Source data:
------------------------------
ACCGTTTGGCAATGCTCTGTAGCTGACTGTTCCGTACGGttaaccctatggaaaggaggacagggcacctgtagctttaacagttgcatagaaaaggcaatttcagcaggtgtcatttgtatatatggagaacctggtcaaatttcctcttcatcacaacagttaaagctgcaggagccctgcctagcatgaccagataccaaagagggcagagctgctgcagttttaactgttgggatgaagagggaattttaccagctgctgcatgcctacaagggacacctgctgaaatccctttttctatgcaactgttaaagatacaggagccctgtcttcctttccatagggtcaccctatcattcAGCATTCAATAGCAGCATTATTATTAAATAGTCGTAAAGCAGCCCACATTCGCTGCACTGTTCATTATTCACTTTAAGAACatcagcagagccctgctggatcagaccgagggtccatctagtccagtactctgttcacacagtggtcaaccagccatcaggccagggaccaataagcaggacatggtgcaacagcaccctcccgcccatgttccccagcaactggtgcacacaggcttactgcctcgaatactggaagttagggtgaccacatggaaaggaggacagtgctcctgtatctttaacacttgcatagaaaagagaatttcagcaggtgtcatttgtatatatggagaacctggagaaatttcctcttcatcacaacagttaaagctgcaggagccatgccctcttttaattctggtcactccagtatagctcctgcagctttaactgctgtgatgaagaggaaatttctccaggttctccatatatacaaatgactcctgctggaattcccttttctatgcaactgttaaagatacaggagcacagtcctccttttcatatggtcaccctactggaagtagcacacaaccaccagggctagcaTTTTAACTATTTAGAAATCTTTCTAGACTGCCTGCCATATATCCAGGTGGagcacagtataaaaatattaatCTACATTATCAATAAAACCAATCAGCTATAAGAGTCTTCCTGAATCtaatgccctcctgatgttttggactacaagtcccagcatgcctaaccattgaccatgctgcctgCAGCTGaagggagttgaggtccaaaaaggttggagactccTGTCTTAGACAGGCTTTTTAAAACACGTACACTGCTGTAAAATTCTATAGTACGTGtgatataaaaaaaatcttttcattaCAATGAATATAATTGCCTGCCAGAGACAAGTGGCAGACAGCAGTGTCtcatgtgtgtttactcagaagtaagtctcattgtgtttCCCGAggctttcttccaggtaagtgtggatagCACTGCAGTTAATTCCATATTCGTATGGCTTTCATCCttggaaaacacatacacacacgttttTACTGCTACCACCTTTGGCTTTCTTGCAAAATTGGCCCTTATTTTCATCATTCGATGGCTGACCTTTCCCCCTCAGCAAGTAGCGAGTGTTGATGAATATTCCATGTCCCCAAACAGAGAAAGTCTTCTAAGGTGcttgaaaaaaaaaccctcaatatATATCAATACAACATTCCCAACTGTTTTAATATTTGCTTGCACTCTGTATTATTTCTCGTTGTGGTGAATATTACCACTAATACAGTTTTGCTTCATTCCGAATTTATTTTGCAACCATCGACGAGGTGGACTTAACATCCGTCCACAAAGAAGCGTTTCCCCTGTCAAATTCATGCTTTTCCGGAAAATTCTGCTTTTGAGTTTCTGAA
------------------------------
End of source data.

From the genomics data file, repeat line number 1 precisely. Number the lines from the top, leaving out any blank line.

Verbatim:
ACCGTTTGGCAATGCTCTGTAGCTGACTGTTCCGTACGGttaaccctatggaaaggaggacagggcacctgtagctttaacagttgcatagaaaaggcaatttcagcaggtgtcatttgtatatatggagaacctggtcaaatttcctcttcatcacaacagttaaagctgcaggagccctgcctagcatgaccagataccaaagagggcagagctgctgcagttttaactgttgggatgaagagggaattttaccagctgctgcatgcctacaagggacacctgctgaaatccctttttctatgcaactgttaaagatacaggagccctgtcttcctttccatagggtcaccctatcattcAGCATTCAATAGCAGCATTATTATTAAATAGTCGTAAAGCAGCCCACATTCGCTGCACTGTTCATTATTCACTTTAAGAACatcagcagagccctgctggatcagaccgagggtccatctagtccagtactctgttcacacagtggtcaaccagccatcaggccagggaccaataagcaggacatggtgcaacagcaccctcccgcccatgttccccagcaactggtgcacacaggcttactgcctcgaatactggaagttagggtgaccacatggaaaggaggacagtgctcctgtatctttaacacttgcatagaaaagagaatttcagcaggtgtcatttgtatatatggagaacctggagaaatttcctcttcatcacaacagttaaagctgcaggagccatgccctcttttaattctggtcactccagtatagctcctgcagctttaactgctgtgatgaagaggaaatttctccaggttctccatatatacaaatgactcctgctggaattcccttttctatgcaactgttaaagatacaggagcacagtcctccttttcatatggtcaccctactggaagtagcacacaaccaccagggctagcaTTTTAACTATTTAGAAATCTTTCTAGACTGCCTGCCATATATCCAGGTGGagcacagtataaaaatattaatCTACATTATCAATAAAACCAATCAGCTATAAGAGTCTTCCTGAATCtaatgccctcctgatgttttggactacaagtcccagcatgcctaaccattgaccatgctgcctgCAGCTGaagggagttgaggtccaaaaaggttggagactccTGTCTTAGACAGGCTTTTTAAAACACGTACACTGCTGTAAAATTCTATAGTACGTGtgatataaaaaaaatcttttcattaCAATGAATATAATTGCCTGCCAGAGACAAGTGGCAGACAGCAGTGTCtcatgtgtgtttactcagaagtaagtctcattgtgtttCCCGAggctttcttccaggtaagtgtggatagCACTGCAGTTAATTCCATATTCGTATGGCTTTCATCCttggaaaacacatacacacacgttttTACTGCTACCACCTTTGGCTTTCTTGCAAAATTGGCCCTTATTTTCATCATTCGATGGCTGACCTTTCCCCCTCAGCAAGTAGCGAGTGTTGATGAATATTCCATGTCCCCAAACAGAGAAAGTCTTCTAAGGTGcttgaaaaaaaaaccctcaatatATATCAATACAACATTCCCAACTGTTTTAATATTTGCTTGCACTCTGTATTATTTCTCGTTGTGGTGAATATTACCACTAATACAGTTTTGCTTCATTCCGAATTTATTTTGCAACCATCGACGAGGTGGACTTAACATCCGTCCACAAAGAAGCGTTTCCCCTGTCAAATTCATGCTTTTCCGGAAAATTCTGCTTTTGAGTTTCTGAA